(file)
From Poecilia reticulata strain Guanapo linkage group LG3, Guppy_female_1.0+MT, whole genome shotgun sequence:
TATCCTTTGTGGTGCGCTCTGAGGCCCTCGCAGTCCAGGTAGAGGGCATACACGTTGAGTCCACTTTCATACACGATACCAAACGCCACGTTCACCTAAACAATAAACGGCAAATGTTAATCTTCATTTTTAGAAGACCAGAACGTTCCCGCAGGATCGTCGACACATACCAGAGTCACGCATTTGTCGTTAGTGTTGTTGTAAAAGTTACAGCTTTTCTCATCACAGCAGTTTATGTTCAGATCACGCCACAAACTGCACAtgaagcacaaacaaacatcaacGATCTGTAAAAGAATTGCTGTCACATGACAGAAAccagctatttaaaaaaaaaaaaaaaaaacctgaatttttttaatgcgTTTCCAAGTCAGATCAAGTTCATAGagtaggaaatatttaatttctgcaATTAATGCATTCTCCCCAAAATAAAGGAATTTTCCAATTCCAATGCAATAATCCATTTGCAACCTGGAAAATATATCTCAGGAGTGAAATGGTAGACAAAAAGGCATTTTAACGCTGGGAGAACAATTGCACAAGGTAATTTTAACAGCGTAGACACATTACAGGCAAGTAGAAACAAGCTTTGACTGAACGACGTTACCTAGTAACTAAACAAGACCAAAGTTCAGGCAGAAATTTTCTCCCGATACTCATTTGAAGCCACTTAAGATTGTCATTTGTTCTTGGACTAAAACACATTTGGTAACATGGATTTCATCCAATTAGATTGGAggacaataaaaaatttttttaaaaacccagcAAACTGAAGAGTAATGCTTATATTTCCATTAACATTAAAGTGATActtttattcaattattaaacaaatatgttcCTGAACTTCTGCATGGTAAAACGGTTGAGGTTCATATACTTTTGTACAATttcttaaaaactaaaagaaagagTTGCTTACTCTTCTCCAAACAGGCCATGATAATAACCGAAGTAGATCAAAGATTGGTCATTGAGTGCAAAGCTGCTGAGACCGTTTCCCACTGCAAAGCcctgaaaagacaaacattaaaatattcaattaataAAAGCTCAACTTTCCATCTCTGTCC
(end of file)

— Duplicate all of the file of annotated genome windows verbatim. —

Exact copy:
From Poecilia reticulata strain Guanapo linkage group LG3, Guppy_female_1.0+MT, whole genome shotgun sequence:
TATCCTTTGTGGTGCGCTCTGAGGCCCTCGCAGTCCAGGTAGAGGGCATACACGTTGAGTCCACTTTCATACACGATACCAAACGCCACGTTCACCTAAACAATAAACGGCAAATGTTAATCTTCATTTTTAGAAGACCAGAACGTTCCCGCAGGATCGTCGACACATACCAGAGTCACGCATTTGTCGTTAGTGTTGTTGTAAAAGTTACAGCTTTTCTCATCACAGCAGTTTATGTTCAGATCACGCCACAAACTGCACAtgaagcacaaacaaacatcaacGATCTGTAAAAGAATTGCTGTCACATGACAGAAAccagctatttaaaaaaaaaaaaaaaaaacctgaatttttttaatgcgTTTCCAAGTCAGATCAAGTTCATAGagtaggaaatatttaatttctgcaATTAATGCATTCTCCCCAAAATAAAGGAATTTTCCAATTCCAATGCAATAATCCATTTGCAACCTGGAAAATATATCTCAGGAGTGAAATGGTAGACAAAAAGGCATTTTAACGCTGGGAGAACAATTGCACAAGGTAATTTTAACAGCGTAGACACATTACAGGCAAGTAGAAACAAGCTTTGACTGAACGACGTTACCTAGTAACTAAACAAGACCAAAGTTCAGGCAGAAATTTTCTCCCGATACTCATTTGAAGCCACTTAAGATTGTCATTTGTTCTTGGACTAAAACACATTTGGTAACATGGATTTCATCCAATTAGATTGGAggacaataaaaaatttttttaaaaacccagcAAACTGAAGAGTAATGCTTATATTTCCATTAACATTAAAGTGATActtttattcaattattaaacaaatatgttcCTGAACTTCTGCATGGTAAAACGGTTGAGGTTCATATACTTTTGTACAATttcttaaaaactaaaagaaagagTTGCTTACTCTTCTCCAAACAGGCCATGATAATAACCGAAGTAGATCAAAGATTGGTCATTGAGTGCAAAGCTGCTGAGACCGTTTCCCACTGCAAAGCcctgaaaagacaaacattaaaatattcaattaataAAAGCTCAACTTTCCATCTCTGTCC